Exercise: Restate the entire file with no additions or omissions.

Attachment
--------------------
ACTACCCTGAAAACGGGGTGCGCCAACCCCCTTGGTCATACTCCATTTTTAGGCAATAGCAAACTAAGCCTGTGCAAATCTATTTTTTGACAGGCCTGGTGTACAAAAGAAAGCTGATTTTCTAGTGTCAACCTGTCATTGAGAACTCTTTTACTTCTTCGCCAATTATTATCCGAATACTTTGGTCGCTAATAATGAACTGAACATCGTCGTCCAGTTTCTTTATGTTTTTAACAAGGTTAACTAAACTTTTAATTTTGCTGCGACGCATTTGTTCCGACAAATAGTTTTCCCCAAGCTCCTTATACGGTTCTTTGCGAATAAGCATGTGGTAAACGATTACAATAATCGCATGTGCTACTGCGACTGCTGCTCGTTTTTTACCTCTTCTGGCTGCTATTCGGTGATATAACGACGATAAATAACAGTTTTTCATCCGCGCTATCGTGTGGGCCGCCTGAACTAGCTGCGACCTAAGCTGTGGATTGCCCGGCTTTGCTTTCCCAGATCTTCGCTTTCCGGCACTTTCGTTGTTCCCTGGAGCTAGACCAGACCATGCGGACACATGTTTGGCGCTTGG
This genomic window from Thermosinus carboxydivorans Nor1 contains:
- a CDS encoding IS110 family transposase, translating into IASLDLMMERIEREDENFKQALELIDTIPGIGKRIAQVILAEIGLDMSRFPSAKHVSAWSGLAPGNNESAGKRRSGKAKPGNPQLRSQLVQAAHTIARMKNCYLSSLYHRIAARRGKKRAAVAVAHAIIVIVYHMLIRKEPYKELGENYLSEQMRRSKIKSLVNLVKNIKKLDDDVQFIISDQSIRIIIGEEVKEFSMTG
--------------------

ACTACCCTGAAAACGGGGTGCGCCAACCCCCTTGGTCATACTCCATTTTTAGGCAATAGCAAACTAAGCCTGTGCAAATCTATTTTTTGACAGGCCTGGTGTACAAAAGAAAGCTGATTTTCTAGTGTCAACCTGTCATTGAGAACTCTTTTACTTCTTCGCCAATTATTATCCGAATACTTTGGTCGCTAATAATGAACTGAACATCGTCGTCCAGTTTCTTTATGTTTTTAACAAGGTTAACTAAACTTTTAATTTTGCTGCGACGCATTTGTTCCGACAAATAGTTTTCCCCAAGCTCCTTATACGGTTCTTTGCGAATAAGCATGTGGTAAACGATTACAATAATCGCATGTGCTACTGCGACTGCTGCTCGTTTTTTACCTCTTCTGGCTGCTATTCGGTGATATAACGACGATAAATAACAGTTTTTCATCCGCGCTATCGTGTGGGCCGCCTGAACTAGCTGCGACCTAAGCTGTGGATTGCCCGGCTTTGCTTTCCCAGATCTTCGCTTTCCGGCACTTTCGTTGTTCCCTGGAGCTAGACCAGACCATGCGGACACATGTTTGGCGCTTGG
This genomic window from Thermosinus carboxydivorans Nor1 contains:
- a CDS encoding IS110 family transposase, translating into IASLDLMMERIEREDENFKQALELIDTIPGIGKRIAQVILAEIGLDMSRFPSAKHVSAWSGLAPGNNESAGKRRSGKAKPGNPQLRSQLVQAAHTIARMKNCYLSSLYHRIAARRGKKRAAVAVAHAIIVIVYHMLIRKEPYKELGENYLSEQMRRSKIKSLVNLVKNIKKLDDDVQFIISDQSIRIIIGEEVKEFSMTG